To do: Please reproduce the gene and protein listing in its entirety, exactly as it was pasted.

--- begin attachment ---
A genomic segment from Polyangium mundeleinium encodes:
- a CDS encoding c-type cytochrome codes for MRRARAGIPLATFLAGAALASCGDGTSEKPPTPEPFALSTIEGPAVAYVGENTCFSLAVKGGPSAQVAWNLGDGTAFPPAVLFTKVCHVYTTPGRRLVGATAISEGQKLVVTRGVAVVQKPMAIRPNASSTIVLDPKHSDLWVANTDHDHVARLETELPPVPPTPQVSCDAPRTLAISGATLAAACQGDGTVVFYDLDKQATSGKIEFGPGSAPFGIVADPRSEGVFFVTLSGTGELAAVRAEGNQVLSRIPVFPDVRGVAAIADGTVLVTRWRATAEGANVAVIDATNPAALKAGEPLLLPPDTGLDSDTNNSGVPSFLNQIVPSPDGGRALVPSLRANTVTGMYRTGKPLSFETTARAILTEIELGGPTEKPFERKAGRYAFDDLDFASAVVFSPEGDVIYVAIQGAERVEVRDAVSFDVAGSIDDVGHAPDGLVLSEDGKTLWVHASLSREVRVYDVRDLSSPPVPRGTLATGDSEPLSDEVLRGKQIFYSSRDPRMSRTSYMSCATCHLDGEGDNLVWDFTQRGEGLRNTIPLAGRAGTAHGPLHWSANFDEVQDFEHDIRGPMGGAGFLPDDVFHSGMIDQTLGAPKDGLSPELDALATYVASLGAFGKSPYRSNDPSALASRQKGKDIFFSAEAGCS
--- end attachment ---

A genomic segment from Polyangium mundeleinium encodes:
- a CDS encoding c-type cytochrome codes for MRRARAGIPLATFLAGAALASCGDGTSEKPPTPEPFALSTIEGPAVAYVGENTCFSLAVKGGPSAQVAWNLGDGTAFPPAVLFTKVCHVYTTPGRRLVGATAISEGQKLVVTRGVAVVQKPMAIRPNASSTIVLDPKHSDLWVANTDHDHVARLETELPPVPPTPQVSCDAPRTLAISGATLAAACQGDGTVVFYDLDKQATSGKIEFGPGSAPFGIVADPRSEGVFFVTLSGTGELAAVRAEGNQVLSRIPVFPDVRGVAAIADGTVLVTRWRATAEGANVAVIDATNPAALKAGEPLLLPPDTGLDSDTNNSGVPSFLNQIVPSPDGGRALVPSLRANTVTGMYRTGKPLSFETTARAILTEIELGGPTEKPFERKAGRYAFDDLDFASAVVFSPEGDVIYVAIQGAERVEVRDAVSFDVAGSIDDVGHAPDGLVLSEDGKTLWVHASLSREVRVYDVRDLSSPPVPRGTLATGDSEPLSDEVLRGKQIFYSSRDPRMSRTSYMSCATCHLDGEGDNLVWDFTQRGEGLRNTIPLAGRAGTAHGPLHWSANFDEVQDFEHDIRGPMGGAGFLPDDVFHSGMIDQTLGAPKDGLSPELDALATYVASLGAFGKSPYRSNDPSALASRQKGKDIFFSAEAGCS